On Saturday, the Washington Post reported that the driver of the train involved in a near miss with track workers had been "disqualified" from the position of train operator. "Disqualified" sounds like legalese, doesn't it?
That's because, as the article states, "the operator may be eligible for another position."
We all know what "may" means.
Now this operator's infraction was not minor. According to the TOC report (PDF) they were:
"operating at full track speed passed the employees working along the ROW (right of way) without appearing to slow down at all or acknowledge the employees’ presence in any other way, in direct violation of Special Order 07-06 (3.87). Though there were no injuries, the employees and review team members were forced to quickly scramble out of the way to avoid being struck by the train in question due to the speed with which it appeared to approach."
Wouldn't it be nice to totally screw up your job, even to the point where it put the lives of coworkers at risk and STILL "be eligible" for another post within your organization, perhaps pulling the same pay and doing less?
More infuriating is that Metro "may" have a potential cancer among its ranks. It's obvious the employee has little regard for the rules, and now that they've been "punished," they're likely to see themselves as victims. Those two qualities don't usually add up to model employee material. We already know that Metro has a hard time getting rid of bad employees.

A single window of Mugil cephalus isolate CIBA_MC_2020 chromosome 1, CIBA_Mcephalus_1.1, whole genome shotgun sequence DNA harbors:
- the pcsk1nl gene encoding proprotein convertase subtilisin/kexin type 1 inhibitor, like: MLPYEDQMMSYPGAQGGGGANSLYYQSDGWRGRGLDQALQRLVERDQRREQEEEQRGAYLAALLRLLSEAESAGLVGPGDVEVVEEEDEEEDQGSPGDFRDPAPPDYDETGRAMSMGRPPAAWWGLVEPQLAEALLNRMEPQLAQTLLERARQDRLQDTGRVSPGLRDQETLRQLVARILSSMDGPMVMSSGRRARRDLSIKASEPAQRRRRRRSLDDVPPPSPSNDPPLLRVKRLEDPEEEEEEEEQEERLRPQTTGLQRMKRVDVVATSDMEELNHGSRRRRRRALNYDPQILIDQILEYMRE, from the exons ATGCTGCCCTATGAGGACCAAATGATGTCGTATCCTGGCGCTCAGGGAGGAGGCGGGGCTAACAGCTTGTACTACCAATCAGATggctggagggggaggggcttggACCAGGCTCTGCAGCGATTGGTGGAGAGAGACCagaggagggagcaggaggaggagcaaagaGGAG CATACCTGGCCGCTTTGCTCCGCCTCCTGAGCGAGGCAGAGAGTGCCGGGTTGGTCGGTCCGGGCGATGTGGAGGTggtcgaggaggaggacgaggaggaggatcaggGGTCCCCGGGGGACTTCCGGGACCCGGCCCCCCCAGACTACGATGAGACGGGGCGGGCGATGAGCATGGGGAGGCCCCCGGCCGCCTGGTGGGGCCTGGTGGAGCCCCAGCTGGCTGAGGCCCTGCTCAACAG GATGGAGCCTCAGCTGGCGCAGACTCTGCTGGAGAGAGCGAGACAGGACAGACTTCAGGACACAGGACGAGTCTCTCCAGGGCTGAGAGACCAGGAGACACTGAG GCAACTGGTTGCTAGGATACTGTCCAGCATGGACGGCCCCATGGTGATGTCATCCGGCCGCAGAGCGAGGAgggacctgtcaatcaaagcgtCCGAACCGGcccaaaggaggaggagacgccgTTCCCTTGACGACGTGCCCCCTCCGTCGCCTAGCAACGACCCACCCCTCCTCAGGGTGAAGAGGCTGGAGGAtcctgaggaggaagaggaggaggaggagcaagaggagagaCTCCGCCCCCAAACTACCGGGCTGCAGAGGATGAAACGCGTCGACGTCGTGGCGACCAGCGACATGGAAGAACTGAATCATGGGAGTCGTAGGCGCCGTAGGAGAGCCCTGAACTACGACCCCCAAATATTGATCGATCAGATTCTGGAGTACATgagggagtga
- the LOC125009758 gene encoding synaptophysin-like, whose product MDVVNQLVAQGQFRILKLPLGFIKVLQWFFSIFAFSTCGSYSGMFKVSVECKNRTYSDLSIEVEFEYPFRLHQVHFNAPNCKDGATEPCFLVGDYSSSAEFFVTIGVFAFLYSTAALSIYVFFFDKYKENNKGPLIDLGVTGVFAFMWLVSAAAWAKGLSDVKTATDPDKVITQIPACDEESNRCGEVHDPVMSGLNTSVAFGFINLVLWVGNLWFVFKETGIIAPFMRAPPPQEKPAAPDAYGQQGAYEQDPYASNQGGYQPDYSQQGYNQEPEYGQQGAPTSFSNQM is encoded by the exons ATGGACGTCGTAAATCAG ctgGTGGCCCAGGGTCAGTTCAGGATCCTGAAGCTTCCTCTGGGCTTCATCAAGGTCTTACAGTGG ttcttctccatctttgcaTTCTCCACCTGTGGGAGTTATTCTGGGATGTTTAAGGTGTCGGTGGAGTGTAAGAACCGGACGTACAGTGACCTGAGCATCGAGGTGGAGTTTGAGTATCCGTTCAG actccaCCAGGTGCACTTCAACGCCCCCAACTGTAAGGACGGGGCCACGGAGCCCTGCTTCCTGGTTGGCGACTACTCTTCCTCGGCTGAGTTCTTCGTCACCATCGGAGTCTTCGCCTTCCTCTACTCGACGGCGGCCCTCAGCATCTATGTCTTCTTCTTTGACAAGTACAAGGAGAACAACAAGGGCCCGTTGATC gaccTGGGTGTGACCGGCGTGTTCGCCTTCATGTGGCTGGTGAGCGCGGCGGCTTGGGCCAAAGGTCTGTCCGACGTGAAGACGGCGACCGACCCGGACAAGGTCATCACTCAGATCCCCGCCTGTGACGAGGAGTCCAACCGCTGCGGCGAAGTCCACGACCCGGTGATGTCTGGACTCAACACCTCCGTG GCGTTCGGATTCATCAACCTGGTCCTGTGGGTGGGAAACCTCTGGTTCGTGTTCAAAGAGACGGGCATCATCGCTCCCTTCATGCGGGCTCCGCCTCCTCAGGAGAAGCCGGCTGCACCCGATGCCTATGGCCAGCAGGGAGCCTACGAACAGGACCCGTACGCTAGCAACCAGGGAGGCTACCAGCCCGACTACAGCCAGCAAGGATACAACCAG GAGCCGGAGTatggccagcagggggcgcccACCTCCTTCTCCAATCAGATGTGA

We're looking forward to perhaps asking this employee for help one day while they're chillaxin' with a group of fellow workers. If only we could imagine the jovial repartee...
In another Metro gaffe, there was a story in the Post about three women who were trapped in a train that had been taken out of service. Apparently, after realizing they were trapped, they tried to use the emergency intercom to hail the operator. The calls, unsurprisingly, went unanswered.
We've been documenting this problem here for some time here, here and here. Metro has said they don't send cars out with non-working intercom, yet they admitted the opposite later.
As reader Michael pointed out, the article said one trapped rider was left with no recourse but to file a complaint over Metro's customer complaint line. Michael's advice to Metro?
"Try meeting them on the platform with aIf only ... , a $20 farecard and the business card of the head of rail operations."
Funny Toles cartoon (WaPo)
Metro eyes cutting 150 jobs amid budget emergency (Examiner)
Metro's 'neglect by design' pads payroll (Examiner editorial)